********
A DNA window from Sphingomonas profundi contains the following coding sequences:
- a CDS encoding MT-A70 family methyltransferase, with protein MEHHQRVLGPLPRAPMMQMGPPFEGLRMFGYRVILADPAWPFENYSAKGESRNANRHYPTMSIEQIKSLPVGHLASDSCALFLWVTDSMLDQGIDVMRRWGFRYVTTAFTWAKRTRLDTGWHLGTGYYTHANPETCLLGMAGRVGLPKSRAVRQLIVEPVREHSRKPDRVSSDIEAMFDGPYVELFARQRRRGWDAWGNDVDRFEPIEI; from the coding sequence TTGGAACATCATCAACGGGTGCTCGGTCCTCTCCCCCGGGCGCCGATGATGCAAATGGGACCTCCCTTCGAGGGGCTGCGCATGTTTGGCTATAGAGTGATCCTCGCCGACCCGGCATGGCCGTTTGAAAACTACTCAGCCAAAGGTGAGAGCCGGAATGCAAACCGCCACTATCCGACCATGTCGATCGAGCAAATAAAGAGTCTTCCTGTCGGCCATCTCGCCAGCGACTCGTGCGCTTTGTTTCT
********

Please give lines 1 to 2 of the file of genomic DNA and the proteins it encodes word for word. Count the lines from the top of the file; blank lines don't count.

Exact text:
A DNA window from Sphingomonas profundi contains the following coding sequences:
- a CDS encoding MT-A70 family methyltransferase, with protein MEHHQRVLGPLPRAPMMQMGPPFEGLRMFGYRVILADPAWPFENYSAKGESRNANRHYPTMSIEQIKSLPVGHLASDSCALFLWVTDSMLDQGIDVMRRWGFRYVTTAFTWAKRTRLDTGWHLGTGYYTHANPETCLLGMAGRVGLPKSRAVRQLIVEPVREHSRKPDRVSSDIEAMFDGPYVELFARQRRRGWDAWGNDVDRFEPIEI; from the coding sequence TTGGAACATCATCAACGGGTGCTCGGTCCTCTCCCCCGGGCGCCGATGATGCAAATGGGACCTCCCTTCGAGGGGCTGCGCATGTTTGGCTATAGAGTGATCCTCGCCGACCCGGCATGGCCGTTTGAAAACTACTCAGCCAAAGGTGAGAGCCGGAATGCAAACCGCCACTATCCGACCATGTCGATCGAGCAAATAAAGAGTCTTCCTGTCGGCCATCTCGCCAGCGACTCGTGCGCTTTGTTTCT